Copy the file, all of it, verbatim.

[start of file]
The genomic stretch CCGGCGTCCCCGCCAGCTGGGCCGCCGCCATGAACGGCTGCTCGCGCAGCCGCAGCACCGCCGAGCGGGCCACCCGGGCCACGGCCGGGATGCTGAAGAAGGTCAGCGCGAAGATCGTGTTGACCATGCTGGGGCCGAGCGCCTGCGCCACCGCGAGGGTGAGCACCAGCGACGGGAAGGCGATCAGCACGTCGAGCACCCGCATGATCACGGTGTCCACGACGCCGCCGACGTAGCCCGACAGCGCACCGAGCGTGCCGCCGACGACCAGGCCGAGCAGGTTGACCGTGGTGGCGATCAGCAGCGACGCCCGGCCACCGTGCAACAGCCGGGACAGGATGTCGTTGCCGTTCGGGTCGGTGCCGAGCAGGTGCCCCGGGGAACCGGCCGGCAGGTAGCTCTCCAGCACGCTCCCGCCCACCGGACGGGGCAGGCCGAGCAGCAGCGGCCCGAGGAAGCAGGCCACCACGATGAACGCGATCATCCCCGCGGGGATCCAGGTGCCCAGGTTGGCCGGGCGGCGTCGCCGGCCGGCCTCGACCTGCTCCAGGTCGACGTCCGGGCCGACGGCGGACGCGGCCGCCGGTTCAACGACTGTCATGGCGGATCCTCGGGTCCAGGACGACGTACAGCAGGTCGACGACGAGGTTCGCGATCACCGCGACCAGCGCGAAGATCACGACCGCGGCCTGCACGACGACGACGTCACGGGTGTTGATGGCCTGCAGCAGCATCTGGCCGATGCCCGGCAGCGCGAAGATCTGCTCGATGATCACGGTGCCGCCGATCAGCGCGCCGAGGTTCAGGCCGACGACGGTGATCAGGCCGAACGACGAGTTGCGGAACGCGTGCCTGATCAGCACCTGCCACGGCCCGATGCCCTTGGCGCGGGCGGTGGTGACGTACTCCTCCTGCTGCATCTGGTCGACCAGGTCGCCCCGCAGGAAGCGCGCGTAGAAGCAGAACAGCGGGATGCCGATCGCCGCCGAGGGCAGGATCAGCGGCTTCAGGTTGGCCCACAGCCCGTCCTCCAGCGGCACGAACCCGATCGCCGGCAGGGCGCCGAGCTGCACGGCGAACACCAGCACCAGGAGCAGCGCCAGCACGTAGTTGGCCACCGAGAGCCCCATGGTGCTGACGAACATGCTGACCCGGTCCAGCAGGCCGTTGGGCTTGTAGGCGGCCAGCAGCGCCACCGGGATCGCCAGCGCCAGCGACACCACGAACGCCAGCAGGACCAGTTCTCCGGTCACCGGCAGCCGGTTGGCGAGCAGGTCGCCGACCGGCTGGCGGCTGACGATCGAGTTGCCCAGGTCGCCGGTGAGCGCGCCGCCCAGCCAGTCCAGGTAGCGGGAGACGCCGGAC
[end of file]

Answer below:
The genomic stretch CCGGCGTCCCCGCCAGCTGGGCCGCCGCCATGAACGGCTGCTCGCGCAGCCGCAGCACCGCCGAGCGGGCCACCCGGGCCACGGCCGGGATGCTGAAGAAGGTCAGCGCGAAGATCGTGTTGACCATGCTGGGGCCGAGCGCCTGCGCCACCGCGAGGGTGAGCACCAGCGACGGGAAGGCGATCAGCACGTCGAGCACCCGCATGATCACGGTGTCCACGACGCCGCCGACGTAGCCCGACAGCGCACCGAGCGTGCCGCCGACGACCAGGCCGAGCAGGTTGACCGTGGTGGCGATCAGCAGCGACGCCCGGCCACCGTGCAACAGCCGGGACAGGATGTCGTTGCCGTTCGGGTCGGTGCCGAGCAGGTGCCCCGGGGAACCGGCCGGCAGGTAGCTCTCCAGCACGCTCCCGCCCACCGGACGGGGCAGGCCGAGCAGCAGCGGCCCGAGGAAGCAGGCCACCACGATGAACGCGATCATCCCCGCGGGGATCCAGGTGCCCAGGTTGGCCGGGCGGCGTCGCCGGCCGGCCTCGACCTGCTCCAGGTCGACGTCCGGGCCGACGGCGGACGCGGCCGCCGGTTCAACGACTGTCATGGCGGATCCTCGGGTCCAGGACGACGTACAGCAGGTCGACGACGAGGTTCGCGATCACCGCGACCAGCGCGAAGATCACGACCGCGGCCTGCACGACGACGACGTCACGGGTGTTGATGGCCTGCAGCAGCATCTGGCCGATGCCCGGCAGCGCGAAGATCTGCTCGATGATCACGGTGCCGCCGATCAGCGCGCCGAGGTTCAGGCCGACGACGGTGATCAGGCCGAACGACGAGTTGCGGAACGCGTGCCTGATCAGCACCTGCCACGGCCCGATGCCCTTGGCGCGGGCGGTGGTGACGTACTCCTCCTGCTGCATCTGGTCGACCAGGTCGCCCCGCAGGAAGCGCGCGTAGAAGCAGAACAGCGGGATGCCGATCGCCGCCGAGGGCAGGATCAGCGGCTTCAGGTTGGCCCACAGCCCGTCCTCCAGCGGCACGAACCCGATCGCCGGCAGGGCGCCGAGCTGCACGGCGAACACCAGCACCAGGAGCAGCGCCAGCACGTAGTTGGCCACCGAGAGCCCCATGGTGCTGACGAACATGCTGACCCGGTCCAGCAGGCCGTTGGGCTTGTAGGCGGCCAGCAGCGCCACCGGGATCGCCAGCGCCAGCGACACCACGAACGCCAGCAGGACCAGTTCTCCGGTCACCGGCAGCCGGTTGGCGAGCAGGTCGCCGACCGGCTGGCGGCTGACGATCGAGTTGCCCAGGTCGCCGGTGAGCGCGCCGCCCAGCCAGTCCAGGTAGCGGGAGACGCCGGAC